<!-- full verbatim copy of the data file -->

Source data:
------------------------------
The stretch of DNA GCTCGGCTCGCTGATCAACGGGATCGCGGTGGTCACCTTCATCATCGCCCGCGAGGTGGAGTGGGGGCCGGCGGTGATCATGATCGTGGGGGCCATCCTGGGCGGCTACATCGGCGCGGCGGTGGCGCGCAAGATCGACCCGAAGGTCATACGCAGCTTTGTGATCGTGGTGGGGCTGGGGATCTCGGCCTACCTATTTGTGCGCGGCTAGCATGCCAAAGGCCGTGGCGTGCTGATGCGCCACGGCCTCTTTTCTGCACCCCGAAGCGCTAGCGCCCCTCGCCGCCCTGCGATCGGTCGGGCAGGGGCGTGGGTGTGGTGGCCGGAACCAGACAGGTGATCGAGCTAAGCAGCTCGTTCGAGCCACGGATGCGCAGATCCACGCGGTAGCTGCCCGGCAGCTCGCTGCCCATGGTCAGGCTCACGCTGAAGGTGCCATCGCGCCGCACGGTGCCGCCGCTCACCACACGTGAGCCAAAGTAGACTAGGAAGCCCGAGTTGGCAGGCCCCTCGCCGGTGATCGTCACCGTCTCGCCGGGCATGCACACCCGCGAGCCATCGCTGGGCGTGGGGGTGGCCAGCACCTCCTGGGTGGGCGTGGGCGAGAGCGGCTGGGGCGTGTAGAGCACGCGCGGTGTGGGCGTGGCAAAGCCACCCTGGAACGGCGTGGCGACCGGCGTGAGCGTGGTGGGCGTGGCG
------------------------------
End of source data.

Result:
The stretch of DNA GCTCGGCTCGCTGATCAACGGGATCGCGGTGGTCACCTTCATCATCGCCCGCGAGGTGGAGTGGGGGCCGGCGGTGATCATGATCGTGGGGGCCATCCTGGGCGGCTACATCGGCGCGGCGGTGGCGCGCAAGATCGACCCGAAGGTCATACGCAGCTTTGTGATCGTGGTGGGGCTGGGGATCTCGGCCTACCTATTTGTGCGCGGCTAGCATGCCAAAGGCCGTGGCGTGCTGATGCGCCACGGCCTCTTTTCTGCACCCCGAAGCGCTAGCGCCCCTCGCCGCCCTGCGATCGGTCGGGCAGGGGCGTGGGTGTGGTGGCCGGAACCAGACAGGTGATCGAGCTAAGCAGCTCGTTCGAGCCACGGATGCGCAGATCCACGCGGTAGCTGCCCGGCAGCTCGCTGCCCATGGTCAGGCTCACGCTGAAGGTGCCATCGCGCCGCACGGTGCCGCCGCTCACCACACGTGAGCCAAAGTAGACTAGGAAGCCCGAGTTGGCAGGCCCCTCGCCGGTGATCGTCACCGTCTCGCCGGGCATGCACACCCGCGAGCCATCGCTGGGCGTGGGGGTGGCCAGCACCTCCTGGGTGGGCGTGGGCGAGAGCGGCTGGGGCGTGTAGAGCACGCGCGGTGTGGGCGTGGCAAAGCCACCCTGGAACGGCGTGGCGACCGGCGTGAGCGTGGTGGGCGTGGCG